The Temple Institute: The Battle for Jerusalem Begins



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The Battle for Jerusalem Begins

reprinted from Arutz 7
26 Tishrei 5768, 08 October 07

by Hana Levi Julian

Prime Minister Ehud Olmert plans to put Jerusalem on the table as he hurtles toward a “joint declaration” with the Palestinian Authority ahead of next month’s U.S.-sponsored Mideast summit.

The issue of Jerusalem is heating up as pressure mounts on Israel to hand over half of the capital to the Palestinian Authority.

Prime Minister Olmert assured cabinet ministers Sunday that he will not make any strategic concessions to the PA at the U.S.-sponsored Mideast summit next month.

But Olmert added the caveat that he nonetheless has the authority to cut a deal if he so chooses, without the approval of the Knesset.

Olmert’s statement comes in direct contradiction to a previous promise he made to Christian Zionists a year ago, as well as one made by Foreign Minister and then-deputy Prime Minister Tzipi Livni several months ago.

“If there is any agreement with the Palestinians it will be brought to the government for its approval, and then to the Knesset for ratification as well," promised Livni.

One of the most sensitive and potentially explosive points in any agreement the prime minister might reach would be the status of Israel’s capital, the holy city of Jerusalem.

Olmert has made no secret of his willingness to consider handing over half of the capital to the PA, despite his promise to visiting Christians a year ago that Jerusalem would remain Israel’s undivided capital. The prime minister also made similar vows while serving as mayor of the holy city.

At this point, the question is not whether the prime minister intends to keep that promise, but rather when, how and to whom he will cut away half of the heart of Israel.

The Arabic Al Quds newspaper reported Monday morning that Olmert has now come to an agreement with Jordan that Arabs in eastern Jerusalem will be granted Jordanian citizenship.

Vice Prime Minister Chaim Ramon, the Prime Minister's close aide and friend, has also been pushing for the division of Jerusalem. However, he promoted the original plan to hand it over to the Palestinian Authority (PA), not to Jordan.

Ramon has also publicly backed a separate arrangement for sovereignty over religious sites in the Old City and stated that the Jewish Quarter would remain under Israeli rule. But Monday morning he cautioned that it is too early to detail possible arrangements.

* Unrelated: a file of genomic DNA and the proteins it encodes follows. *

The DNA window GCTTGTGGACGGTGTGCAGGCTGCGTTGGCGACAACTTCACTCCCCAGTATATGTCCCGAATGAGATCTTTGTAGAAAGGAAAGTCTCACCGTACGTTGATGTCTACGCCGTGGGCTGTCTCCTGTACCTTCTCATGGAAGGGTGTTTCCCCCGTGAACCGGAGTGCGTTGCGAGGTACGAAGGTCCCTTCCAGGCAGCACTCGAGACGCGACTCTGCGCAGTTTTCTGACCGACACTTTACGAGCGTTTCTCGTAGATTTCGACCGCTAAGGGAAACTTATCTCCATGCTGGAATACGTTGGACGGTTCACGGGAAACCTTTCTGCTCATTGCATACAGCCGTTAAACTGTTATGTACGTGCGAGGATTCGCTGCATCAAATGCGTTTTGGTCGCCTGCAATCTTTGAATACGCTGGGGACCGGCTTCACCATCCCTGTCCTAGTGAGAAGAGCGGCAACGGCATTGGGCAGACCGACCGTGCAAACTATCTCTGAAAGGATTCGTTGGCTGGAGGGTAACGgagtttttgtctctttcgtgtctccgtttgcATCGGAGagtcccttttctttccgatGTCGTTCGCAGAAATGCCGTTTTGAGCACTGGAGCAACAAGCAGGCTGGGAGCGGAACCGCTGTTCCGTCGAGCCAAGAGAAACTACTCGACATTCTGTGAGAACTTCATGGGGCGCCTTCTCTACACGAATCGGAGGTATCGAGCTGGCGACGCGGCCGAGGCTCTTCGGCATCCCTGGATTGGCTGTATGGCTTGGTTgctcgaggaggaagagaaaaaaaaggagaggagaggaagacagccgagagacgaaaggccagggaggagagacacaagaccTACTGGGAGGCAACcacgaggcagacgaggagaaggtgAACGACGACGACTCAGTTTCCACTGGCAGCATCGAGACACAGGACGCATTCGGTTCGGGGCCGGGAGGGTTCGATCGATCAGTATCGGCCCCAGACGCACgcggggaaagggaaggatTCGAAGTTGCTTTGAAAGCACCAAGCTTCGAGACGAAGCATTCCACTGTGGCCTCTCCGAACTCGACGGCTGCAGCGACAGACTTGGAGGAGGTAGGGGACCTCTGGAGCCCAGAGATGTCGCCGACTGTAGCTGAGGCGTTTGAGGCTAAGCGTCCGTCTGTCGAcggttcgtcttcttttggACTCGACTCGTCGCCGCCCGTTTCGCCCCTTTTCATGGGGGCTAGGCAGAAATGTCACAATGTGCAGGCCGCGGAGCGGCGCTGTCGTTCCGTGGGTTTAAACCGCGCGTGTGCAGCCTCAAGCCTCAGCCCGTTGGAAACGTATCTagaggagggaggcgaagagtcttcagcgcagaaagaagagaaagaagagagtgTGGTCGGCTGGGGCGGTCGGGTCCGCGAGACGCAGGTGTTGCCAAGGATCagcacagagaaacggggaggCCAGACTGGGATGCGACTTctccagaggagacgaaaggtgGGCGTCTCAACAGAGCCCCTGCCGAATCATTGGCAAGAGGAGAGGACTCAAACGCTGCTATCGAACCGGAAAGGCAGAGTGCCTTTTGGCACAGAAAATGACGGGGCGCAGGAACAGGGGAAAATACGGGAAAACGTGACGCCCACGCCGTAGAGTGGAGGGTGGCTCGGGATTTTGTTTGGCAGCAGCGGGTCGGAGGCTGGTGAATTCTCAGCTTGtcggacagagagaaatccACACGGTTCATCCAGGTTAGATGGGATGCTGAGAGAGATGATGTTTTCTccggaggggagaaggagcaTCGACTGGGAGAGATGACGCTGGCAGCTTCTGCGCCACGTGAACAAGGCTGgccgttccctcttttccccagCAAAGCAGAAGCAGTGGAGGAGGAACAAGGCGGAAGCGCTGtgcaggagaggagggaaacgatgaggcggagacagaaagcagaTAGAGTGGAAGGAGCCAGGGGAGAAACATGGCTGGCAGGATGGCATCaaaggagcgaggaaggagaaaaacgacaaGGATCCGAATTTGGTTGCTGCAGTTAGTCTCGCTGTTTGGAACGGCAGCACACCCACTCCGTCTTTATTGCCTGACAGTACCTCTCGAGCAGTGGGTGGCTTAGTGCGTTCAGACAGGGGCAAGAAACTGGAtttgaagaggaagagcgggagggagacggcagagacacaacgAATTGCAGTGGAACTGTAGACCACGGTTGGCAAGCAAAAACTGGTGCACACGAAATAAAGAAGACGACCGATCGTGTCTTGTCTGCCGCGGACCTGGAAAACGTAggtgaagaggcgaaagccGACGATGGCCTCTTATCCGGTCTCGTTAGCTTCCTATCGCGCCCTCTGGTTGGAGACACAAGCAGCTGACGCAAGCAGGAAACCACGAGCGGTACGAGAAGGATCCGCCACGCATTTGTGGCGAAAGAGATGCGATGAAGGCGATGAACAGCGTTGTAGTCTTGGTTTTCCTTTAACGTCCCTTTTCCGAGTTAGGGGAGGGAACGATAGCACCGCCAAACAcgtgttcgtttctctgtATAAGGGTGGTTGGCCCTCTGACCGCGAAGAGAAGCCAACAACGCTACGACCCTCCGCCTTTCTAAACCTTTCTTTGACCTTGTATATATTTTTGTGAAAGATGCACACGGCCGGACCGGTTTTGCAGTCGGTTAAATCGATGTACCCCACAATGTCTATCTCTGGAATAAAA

Dr. Guy Bechor, a leading expert on Arab affairs, reported recently based on "leaks from the Palestinian side," that the prime minister agreed in writing nearly two months ago to hand over half of Jerusalem to the Palestinian Authority.

Also on the chopping block will be some 6,250 square kilometers of Israeli territory for the establishment of a PA state, to be called Palestine, alongside the Jewish State.

A large but undetermined number of thriving Jewish towns in Judea and Samaria that were built over the past 40 years will be destroyed in the process, according to the agreement, said Bechor.

PA Chairman Mahmoud Abbas has continued to up the ante in demands before the November 26th summit, insisting that a final agreement be spelled out to include all of Judea, Samaria and Gaza as part of a new Arab state, with Jerusalem as its capital.

Abbas’s demands signal a hardening of its stance that any future state include Israel's withdrawing from all of the land beyond the 1949 Armistice Lines and which was restored to the country after the Six Day War in 1967.

The prime minister has said that a joint declaration, which he hopes to complete with the PA chairman prior to the Mideast summit, would be another step leading to direct negotiations.

'Jordan will have custody of Temple Mt.'

reprinted from The Jerusalem Post
Oct. 8, 2007

The Israelis and Palestinians have reached an agreement by which, in a final peace deal, the Temple Mount's holy sites will be transferred to Jordanian custody, Al-Quds al-Arabi reported on Monday morning. Also, according to the London-based newspaper, it was agreed that Jordanian citizenship would be granted to 90,000 east Jerusalem residents.

According to the report, it is also likely that a supreme supervisory commission would be established, which would include representatives from the UN, Egypt, Jordan, Israel and the Palestinian Authority.

When Israel and Jordan signed a peace deal in 1994, it was agreed that Israel would honor the special role of the Hashemite Kingdom over the Islamic holy sites in Jerusalem and in a final Israeli-Palestinian peace deal, Israel would give high importance to Jordan's historic role over the holy sites.

Israel Radio reported that Jordan had recently set up a new fund for the renovation of Al Aksa Mosque and Dome of the Rock to reinforce its presence there. The head of the fund even proposed that Jordan give Jordanian passports to some 90,000 east Jerusalem residents.

Meanwhile, Vice Premier Haim Ramon told Israel Radio that the question of who will have custody of Jerusalem's holy sites must not be discussed at the moment. "We must decide that in that area there will be a special regime which we will discuss in the future," he said.

Ramon added that there was a consensus in the cabinet that "no Palestinian refugee should return to Israel under the law of return - legal or moral."

However, he proposed a discussion over refugees who wanted to return for humanitarian reasons, saying that "the idea that this will cause Israel's collapse is ridiculous."



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